A) Pumped storage hydropower: two water reservoirs at different elevations generate power as water is discharged down through a turbine from the upper level and is then pumped back up from below to recharge the top reservoir, drawing from the energy produced. By storing water in this loop system, the facility acts as a water battery to support other renewables and enhance grid stability. B) Tidal hydropower: located on the ocean floor, a turbine captures electricity from the motion of tidal currents, providing a predictable source of power. C) Conduit hydropower: recovers otherwise wasted energy from moving water by integrating a turbine within pre-existing distribution infrastructure such as pipelines, aqueducts, and canals. D) Wave hydropower: turbines floating on the ocean surface produce energy from the motion of waves in the ocean. Source: National Hydropower Association

This possibility for renewable energy growth is of course exciting due to its potential to mitigate greenhouse gas emissions. As well, it poses hope for energy sustainability because hydropower is a unique resource due to its non-intermittent and predictable capacities, along with its ability to act as a platform to backup the expansion of other renewable sources like wind and solar, still generating power when the wind doesn’t blow and sun isn’t shining.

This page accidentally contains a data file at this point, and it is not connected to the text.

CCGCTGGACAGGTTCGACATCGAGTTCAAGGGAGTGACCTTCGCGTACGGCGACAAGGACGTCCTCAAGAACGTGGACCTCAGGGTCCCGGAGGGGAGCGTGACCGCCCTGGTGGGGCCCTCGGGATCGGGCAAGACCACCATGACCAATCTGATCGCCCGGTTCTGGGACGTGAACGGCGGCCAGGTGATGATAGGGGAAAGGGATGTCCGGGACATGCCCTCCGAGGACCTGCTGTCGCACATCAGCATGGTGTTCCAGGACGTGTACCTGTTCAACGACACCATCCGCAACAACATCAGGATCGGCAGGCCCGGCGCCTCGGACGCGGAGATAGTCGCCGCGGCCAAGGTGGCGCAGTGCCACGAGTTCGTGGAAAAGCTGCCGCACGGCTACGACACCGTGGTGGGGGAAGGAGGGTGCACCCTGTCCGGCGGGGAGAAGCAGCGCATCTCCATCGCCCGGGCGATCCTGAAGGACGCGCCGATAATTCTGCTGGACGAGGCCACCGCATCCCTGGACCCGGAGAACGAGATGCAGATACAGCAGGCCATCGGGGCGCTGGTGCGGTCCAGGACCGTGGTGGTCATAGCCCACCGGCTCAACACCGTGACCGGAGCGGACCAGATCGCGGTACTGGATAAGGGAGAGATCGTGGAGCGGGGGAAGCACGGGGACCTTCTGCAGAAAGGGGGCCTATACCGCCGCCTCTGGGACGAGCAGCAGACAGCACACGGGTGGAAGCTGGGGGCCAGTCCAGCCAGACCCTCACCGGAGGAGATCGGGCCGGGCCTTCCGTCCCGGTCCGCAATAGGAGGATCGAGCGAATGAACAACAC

Several prominent topics which the NHA is currently engaged with include:

  • Non-powered dams renewal
  • Understanding the impact of methane emissions from water storage impoundments
  • Marine renewable energy (tidal and wave hydroelectricity) testing
  • Pumped hydropower expansion
  • Conduit hydropower integration